These sort of things seem to have given me shoulder tendonitis. I didn't even know it was possible to get tendonitis there. It's called an impediment and I had a local anaesthetic and a cortisol shot in my shoulder this morning. I had been taking a lot of sublingual NAD. Trying for 8 tabs a day. Obviously too much for me. Any advice as to what I should do now as far as NAD is concerned?
Should I stop taking NAD?

#19 able

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Posted 09 April 2019 - 07:01 PM

 

 

The FDA did not allow NAD to be used by compounding pharmacies because of the lack of efficacy data and inherent problems with stability.

 

 

How are compounding pharmacies regulated by the FDA?

 

I thought products that exist in nature, like NR,NMN, NAD are allowed to be freely sold.  

 

Do they have more regulation for such products than everyone else?


 

 inherent problems with stability.

 

 

Do you mean, degradation when taken as capsules?   Other than stomach acid environment, I thought it was inherently more stable than NMN or NR, which is why ABN can sell it in liquid form, but NMN and NR can not.


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#20 Fredrik

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Posted 09 April 2019 - 08:23 PM

No. I meant unstable under storage conditions. According to the FDA, there is no pharmacokinetic data on oral NAD in humans. NAD seems to be legal to compound by pharmacies but not recommended in FDAs review of compounded NAD as an answer to a request to use it to treat MS-related fatigue.

 

ABN wants to sell products and I would not trust them as a source of any information regarding NAD-precursors without verifying that data from other sources. When Alive By Nature were allowed to sell NR they were over the moon for this molecule. When they were dropped by Chromadex (only LEF and Thorne can sell Niagen under their brands) then NMN and NAD were the best things ever.

 

This is the FDAs decision from 31 march 2017, page 16 of 330:

 

"We have balanced the criteria described in section II above to evaluate NAD for the 503A Bulks List. After considering the information currently available, a balancing of the criteria weighs against NAD being placed on that list based on the following:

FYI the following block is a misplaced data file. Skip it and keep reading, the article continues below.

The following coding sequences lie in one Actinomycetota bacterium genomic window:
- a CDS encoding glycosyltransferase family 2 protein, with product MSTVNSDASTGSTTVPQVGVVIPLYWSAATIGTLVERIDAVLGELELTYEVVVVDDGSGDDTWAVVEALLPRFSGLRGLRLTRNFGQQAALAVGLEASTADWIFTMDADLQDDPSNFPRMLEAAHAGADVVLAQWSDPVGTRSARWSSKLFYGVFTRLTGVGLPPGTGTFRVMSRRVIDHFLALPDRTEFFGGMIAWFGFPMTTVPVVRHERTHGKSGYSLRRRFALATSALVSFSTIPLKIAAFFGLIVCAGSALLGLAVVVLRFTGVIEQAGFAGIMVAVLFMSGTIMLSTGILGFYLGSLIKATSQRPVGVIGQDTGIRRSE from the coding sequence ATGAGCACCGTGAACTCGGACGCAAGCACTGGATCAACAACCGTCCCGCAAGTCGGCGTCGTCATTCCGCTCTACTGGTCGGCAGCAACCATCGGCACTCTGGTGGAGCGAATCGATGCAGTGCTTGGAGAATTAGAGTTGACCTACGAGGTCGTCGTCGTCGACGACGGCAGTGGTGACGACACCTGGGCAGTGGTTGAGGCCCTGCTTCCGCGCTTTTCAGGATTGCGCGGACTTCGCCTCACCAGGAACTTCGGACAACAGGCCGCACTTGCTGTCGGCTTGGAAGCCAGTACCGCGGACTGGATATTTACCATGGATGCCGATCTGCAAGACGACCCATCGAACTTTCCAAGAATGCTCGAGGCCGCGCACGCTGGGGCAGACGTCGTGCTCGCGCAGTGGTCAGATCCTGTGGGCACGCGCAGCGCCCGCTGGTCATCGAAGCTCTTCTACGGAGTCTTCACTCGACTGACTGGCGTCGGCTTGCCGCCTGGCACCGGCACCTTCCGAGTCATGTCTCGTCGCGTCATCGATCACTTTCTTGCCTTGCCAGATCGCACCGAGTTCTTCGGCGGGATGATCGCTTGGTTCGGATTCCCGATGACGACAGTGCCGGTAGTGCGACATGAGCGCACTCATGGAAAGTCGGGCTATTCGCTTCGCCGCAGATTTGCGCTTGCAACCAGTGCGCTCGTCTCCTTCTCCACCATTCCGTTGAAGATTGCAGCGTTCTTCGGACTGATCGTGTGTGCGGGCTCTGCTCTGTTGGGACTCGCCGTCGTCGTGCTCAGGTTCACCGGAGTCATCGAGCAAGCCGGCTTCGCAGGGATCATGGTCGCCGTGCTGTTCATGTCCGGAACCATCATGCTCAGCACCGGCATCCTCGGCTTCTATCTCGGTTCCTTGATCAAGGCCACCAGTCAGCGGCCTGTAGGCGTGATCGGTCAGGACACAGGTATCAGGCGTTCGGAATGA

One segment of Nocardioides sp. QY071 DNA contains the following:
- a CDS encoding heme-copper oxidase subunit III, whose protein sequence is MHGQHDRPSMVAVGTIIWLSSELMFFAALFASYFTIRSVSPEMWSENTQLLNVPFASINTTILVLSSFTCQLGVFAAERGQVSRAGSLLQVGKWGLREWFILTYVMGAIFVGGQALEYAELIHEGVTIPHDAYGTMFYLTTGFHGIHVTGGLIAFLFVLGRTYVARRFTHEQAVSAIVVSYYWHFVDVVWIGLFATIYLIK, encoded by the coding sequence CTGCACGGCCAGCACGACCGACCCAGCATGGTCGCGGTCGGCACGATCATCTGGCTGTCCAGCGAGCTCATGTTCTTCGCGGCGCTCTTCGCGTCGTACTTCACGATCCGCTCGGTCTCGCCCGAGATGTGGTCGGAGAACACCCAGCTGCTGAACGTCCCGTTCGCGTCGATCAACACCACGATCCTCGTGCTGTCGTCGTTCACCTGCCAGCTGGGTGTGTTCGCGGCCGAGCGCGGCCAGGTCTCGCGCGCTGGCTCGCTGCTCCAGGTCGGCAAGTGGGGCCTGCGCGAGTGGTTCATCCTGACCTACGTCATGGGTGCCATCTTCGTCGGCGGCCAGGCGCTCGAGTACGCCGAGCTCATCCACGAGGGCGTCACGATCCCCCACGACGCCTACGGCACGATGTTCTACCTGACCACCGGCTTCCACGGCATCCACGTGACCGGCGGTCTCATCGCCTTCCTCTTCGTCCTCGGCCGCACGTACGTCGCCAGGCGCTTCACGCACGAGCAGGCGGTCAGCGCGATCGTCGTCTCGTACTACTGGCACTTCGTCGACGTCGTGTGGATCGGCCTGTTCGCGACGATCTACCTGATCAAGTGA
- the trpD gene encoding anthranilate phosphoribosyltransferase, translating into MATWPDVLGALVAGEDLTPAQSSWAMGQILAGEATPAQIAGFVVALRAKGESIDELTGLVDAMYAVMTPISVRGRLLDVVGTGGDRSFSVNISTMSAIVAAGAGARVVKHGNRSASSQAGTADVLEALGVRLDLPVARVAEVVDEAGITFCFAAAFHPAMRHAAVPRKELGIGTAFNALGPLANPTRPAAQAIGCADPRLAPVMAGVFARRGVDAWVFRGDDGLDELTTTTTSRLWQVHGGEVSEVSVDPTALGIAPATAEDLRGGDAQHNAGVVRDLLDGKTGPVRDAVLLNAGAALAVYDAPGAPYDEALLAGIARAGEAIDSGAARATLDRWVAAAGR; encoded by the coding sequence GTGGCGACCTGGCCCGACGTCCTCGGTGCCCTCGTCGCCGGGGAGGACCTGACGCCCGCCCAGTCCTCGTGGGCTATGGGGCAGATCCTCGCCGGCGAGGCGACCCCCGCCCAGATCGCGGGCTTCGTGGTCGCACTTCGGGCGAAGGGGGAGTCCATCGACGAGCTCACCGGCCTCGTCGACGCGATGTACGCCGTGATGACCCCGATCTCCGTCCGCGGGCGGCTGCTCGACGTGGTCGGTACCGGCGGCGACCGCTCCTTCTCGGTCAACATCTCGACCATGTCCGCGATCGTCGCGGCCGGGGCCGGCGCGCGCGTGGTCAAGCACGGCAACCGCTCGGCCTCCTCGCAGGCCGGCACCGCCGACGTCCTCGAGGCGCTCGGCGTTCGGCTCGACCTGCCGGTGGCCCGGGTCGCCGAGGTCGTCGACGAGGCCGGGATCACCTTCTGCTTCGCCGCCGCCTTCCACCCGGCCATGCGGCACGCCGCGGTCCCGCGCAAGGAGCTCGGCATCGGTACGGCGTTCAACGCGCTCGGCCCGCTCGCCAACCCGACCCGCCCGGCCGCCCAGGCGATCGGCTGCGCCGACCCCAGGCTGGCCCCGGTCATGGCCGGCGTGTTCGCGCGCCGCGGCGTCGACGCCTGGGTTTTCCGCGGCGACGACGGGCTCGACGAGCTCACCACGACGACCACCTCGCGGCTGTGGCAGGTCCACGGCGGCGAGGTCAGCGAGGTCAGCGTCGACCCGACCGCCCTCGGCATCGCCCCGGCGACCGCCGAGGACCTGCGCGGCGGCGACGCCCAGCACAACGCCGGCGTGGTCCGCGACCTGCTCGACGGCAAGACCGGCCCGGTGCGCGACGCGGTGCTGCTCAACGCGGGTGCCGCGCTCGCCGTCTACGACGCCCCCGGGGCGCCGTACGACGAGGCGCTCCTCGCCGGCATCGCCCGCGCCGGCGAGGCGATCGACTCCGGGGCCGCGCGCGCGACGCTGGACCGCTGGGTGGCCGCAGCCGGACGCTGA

1. NAD is well characterized physically and chemically. However, it is susceptible to substantial degradation when exposed to light, moisture, alkaline pH, or standard room temperatures. Unless multiple compensatory measures to improve its stability are implemented, NAD will likely be unstable when compounded in a capsule, the proposed dosage form.

 

2. Nonclinical data found in the literature are inadequate to characterize the potential toxicity profile for NAD, particularly for use in a chronic disease such as MS. Similarly, we did not find sufficient clinical data about NAD to evaluate whether it is safe for use in compounded drug products.

 

3. We found no published information regarding the clinical evaluation of the use of NAD supplementation in the treatment of MS-related fatigue or MS. Therefore, we have insufficient information on the efficacy of NAD to support the nominated use.

 

4. Information is insufficient to determine the length or extent of historical use of NAD in compounded drug products. Based on internet searches, NAD appears to be available as a compounded product in both topical and intravenous forms. Based on the information the Agency has considered, as described above, a balancing of the four evaluation criteria weighs against NAD being added to the 503A Bulks List.

 

https://www.fda.gov/...e/ucm553368.pdf


Edited by Fredrik, 09 April 2019 - 08:42 PM.

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#21 Phoebus

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Posted 09 April 2019 - 08:45 PM

But what is their basis for claiming "it is susceptible to substantial degradation when exposed to light, moisture, alkaline pH, or standard room temperatures"?

 

Like its just a claim hanging there, where is the reference? Just because someone at the FDA claims something does not mean its accurate. 

 

EDIT:

 

okay now I see, they conflated NAD+ and NADH and are treating them as the same molecule. There really is no data on how stable NAD+ itself is, only NADH